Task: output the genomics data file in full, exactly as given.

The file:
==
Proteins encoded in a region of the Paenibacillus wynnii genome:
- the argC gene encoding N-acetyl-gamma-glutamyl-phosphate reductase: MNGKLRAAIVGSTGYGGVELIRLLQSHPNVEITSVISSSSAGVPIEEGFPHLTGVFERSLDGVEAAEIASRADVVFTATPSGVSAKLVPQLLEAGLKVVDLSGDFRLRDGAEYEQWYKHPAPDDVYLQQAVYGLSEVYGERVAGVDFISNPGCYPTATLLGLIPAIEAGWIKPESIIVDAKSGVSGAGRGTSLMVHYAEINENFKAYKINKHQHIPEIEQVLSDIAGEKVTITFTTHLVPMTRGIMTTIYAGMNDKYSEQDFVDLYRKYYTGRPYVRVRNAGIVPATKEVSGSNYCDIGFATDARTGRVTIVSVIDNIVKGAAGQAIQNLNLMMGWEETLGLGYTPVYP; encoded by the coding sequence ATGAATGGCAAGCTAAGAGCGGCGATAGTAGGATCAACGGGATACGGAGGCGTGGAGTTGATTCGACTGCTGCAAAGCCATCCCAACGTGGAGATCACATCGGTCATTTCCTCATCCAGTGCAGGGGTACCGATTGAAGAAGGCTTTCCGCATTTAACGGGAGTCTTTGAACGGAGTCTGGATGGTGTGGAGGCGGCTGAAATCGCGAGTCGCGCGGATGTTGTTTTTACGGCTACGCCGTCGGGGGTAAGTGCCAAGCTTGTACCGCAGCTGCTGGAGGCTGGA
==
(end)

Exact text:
Proteins encoded in a region of the Paenibacillus wynnii genome:
- the argC gene encoding N-acetyl-gamma-glutamyl-phosphate reductase: MNGKLRAAIVGSTGYGGVELIRLLQSHPNVEITSVISSSSAGVPIEEGFPHLTGVFERSLDGVEAAEIASRADVVFTATPSGVSAKLVPQLLEAGLKVVDLSGDFRLRDGAEYEQWYKHPAPDDVYLQQAVYGLSEVYGERVAGVDFISNPGCYPTATLLGLIPAIEAGWIKPESIIVDAKSGVSGAGRGTSLMVHYAEINENFKAYKINKHQHIPEIEQVLSDIAGEKVTITFTTHLVPMTRGIMTTIYAGMNDKYSEQDFVDLYRKYYTGRPYVRVRNAGIVPATKEVSGSNYCDIGFATDARTGRVTIVSVIDNIVKGAAGQAIQNLNLMMGWEETLGLGYTPVYP; encoded by the coding sequence ATGAATGGCAAGCTAAGAGCGGCGATAGTAGGATCAACGGGATACGGAGGCGTGGAGTTGATTCGACTGCTGCAAAGCCATCCCAACGTGGAGATCACATCGGTCATTTCCTCATCCAGTGCAGGGGTACCGATTGAAGAAGGCTTTCCGCATTTAACGGGAGTCTTTGAACGGAGTCTGGATGGTGTGGAGGCGGCTGAAATCGCGAGTCGCGCGGATGTTGTTTTTACGGCTACGCCGTCGGGGGTAAGTGCCAAGCTTGTACCGCAGCTGCTGGAGGCTGGA